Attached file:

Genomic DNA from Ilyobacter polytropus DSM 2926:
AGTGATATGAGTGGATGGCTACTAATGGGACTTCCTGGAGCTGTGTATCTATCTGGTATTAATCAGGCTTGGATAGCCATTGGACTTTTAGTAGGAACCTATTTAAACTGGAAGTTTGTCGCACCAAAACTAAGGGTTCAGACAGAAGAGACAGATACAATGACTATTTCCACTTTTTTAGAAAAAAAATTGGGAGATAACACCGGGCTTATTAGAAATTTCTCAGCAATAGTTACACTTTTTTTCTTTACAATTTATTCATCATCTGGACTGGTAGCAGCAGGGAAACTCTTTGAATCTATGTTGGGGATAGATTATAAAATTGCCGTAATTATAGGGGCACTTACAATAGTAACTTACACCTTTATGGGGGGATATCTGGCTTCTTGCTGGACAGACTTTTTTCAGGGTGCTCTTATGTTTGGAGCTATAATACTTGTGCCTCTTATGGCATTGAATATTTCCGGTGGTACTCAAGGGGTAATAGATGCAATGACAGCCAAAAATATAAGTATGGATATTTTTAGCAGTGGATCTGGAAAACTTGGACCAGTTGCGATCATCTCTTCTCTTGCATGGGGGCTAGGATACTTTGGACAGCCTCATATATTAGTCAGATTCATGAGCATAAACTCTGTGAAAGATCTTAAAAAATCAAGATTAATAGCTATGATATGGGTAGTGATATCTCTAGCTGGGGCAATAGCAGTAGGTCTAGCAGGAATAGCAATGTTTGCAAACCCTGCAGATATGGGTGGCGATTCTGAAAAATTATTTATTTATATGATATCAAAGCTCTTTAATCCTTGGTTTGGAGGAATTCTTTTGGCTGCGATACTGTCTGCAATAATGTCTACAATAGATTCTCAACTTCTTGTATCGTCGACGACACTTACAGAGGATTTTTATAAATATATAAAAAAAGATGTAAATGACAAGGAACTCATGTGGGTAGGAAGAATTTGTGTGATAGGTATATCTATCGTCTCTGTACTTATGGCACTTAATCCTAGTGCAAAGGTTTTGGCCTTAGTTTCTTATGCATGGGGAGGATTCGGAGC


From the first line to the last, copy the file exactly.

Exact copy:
Genomic DNA from Ilyobacter polytropus DSM 2926:
AGTGATATGAGTGGATGGCTACTAATGGGACTTCCTGGAGCTGTGTATCTATCTGGTATTAATCAGGCTTGGATAGCCATTGGACTTTTAGTAGGAACCTATTTAAACTGGAAGTTTGTCGCACCAAAACTAAGGGTTCAGACAGAAGAGACAGATACAATGACTATTTCCACTTTTTTAGAAAAAAAATTGGGAGATAACACCGGGCTTATTAGAAATTTCTCAGCAATAGTTACACTTTTTTTCTTTACAATTTATTCATCATCTGGACTGGTAGCAGCAGGGAAACTCTTTGAATCTATGTTGGGGATAGATTATAAAATTGCCGTAATTATAGGGGCACTTACAATAGTAACTTACACCTTTATGGGGGGATATCTGGCTTCTTGCTGGACAGACTTTTTTCAGGGTGCTCTTATGTTTGGAGCTATAATACTTGTGCCTCTTATGGCATTGAATATTTCCGGTGGTACTCAAGGGGTAATAGATGCAATGACAGCCAAAAATATAAGTATGGATATTTTTAGCAGTGGATCTGGAAAACTTGGACCAGTTGCGATCATCTCTTCTCTTGCATGGGGGCTAGGATACTTTGGACAGCCTCATATATTAGTCAGATTCATGAGCATAAACTCTGTGAAAGATCTTAAAAAATCAAGATTAATAGCTATGATATGGGTAGTGATATCTCTAGCTGGGGCAATAGCAGTAGGTCTAGCAGGAATAGCAATGTTTGCAAACCCTGCAGATATGGGTGGCGATTCTGAAAAATTATTTATTTATATGATATCAAAGCTCTTTAATCCTTGGTTTGGAGGAATTCTTTTGGCTGCGATACTGTCTGCAATAATGTCTACAATAGATTCTCAACTTCTTGTATCGTCGACGACACTTACAGAGGATTTTTATAAATATATAAAAAAAGATGTAAATGACAAGGAACTCATGTGGGTAGGAAGAATTTGTGTGATAGGTATATCTATCGTCTCTGTACTTATGGCACTTAATCCTAGTGCAAAGGTTTTGGCCTTAGTTTCTTATGCATGGGGAGGATTCGGAGC